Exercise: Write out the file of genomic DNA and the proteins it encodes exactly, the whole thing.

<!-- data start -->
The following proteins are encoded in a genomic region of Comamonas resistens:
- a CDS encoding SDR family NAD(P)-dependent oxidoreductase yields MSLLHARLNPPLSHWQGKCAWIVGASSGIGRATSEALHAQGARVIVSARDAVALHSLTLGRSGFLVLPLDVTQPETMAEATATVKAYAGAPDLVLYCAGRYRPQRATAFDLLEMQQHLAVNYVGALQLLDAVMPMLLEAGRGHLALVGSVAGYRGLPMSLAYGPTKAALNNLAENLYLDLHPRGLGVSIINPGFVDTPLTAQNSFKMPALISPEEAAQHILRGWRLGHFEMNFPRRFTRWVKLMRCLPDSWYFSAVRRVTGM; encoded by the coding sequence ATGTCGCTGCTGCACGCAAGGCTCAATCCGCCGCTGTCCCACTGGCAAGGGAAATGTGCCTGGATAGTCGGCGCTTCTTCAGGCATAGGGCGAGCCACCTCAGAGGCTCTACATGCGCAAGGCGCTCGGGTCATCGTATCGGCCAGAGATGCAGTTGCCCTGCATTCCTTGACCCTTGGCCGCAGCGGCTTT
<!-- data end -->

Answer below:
The following proteins are encoded in a genomic region of Comamonas resistens:
- a CDS encoding SDR family NAD(P)-dependent oxidoreductase yields MSLLHARLNPPLSHWQGKCAWIVGASSGIGRATSEALHAQGARVIVSARDAVALHSLTLGRSGFLVLPLDVTQPETMAEATATVKAYAGAPDLVLYCAGRYRPQRATAFDLLEMQQHLAVNYVGALQLLDAVMPMLLEAGRGHLALVGSVAGYRGLPMSLAYGPTKAALNNLAENLYLDLHPRGLGVSIINPGFVDTPLTAQNSFKMPALISPEEAAQHILRGWRLGHFEMNFPRRFTRWVKLMRCLPDSWYFSAVRRVTGM; encoded by the coding sequence ATGTCGCTGCTGCACGCAAGGCTCAATCCGCCGCTGTCCCACTGGCAAGGGAAATGTGCCTGGATAGTCGGCGCTTCTTCAGGCATAGGGCGAGCCACCTCAGAGGCTCTACATGCGCAAGGCGCTCGGGTCATCGTATCGGCCAGAGATGCAGTTGCCCTGCATTCCTTGACCCTTGGCCGCAGCGGCTTT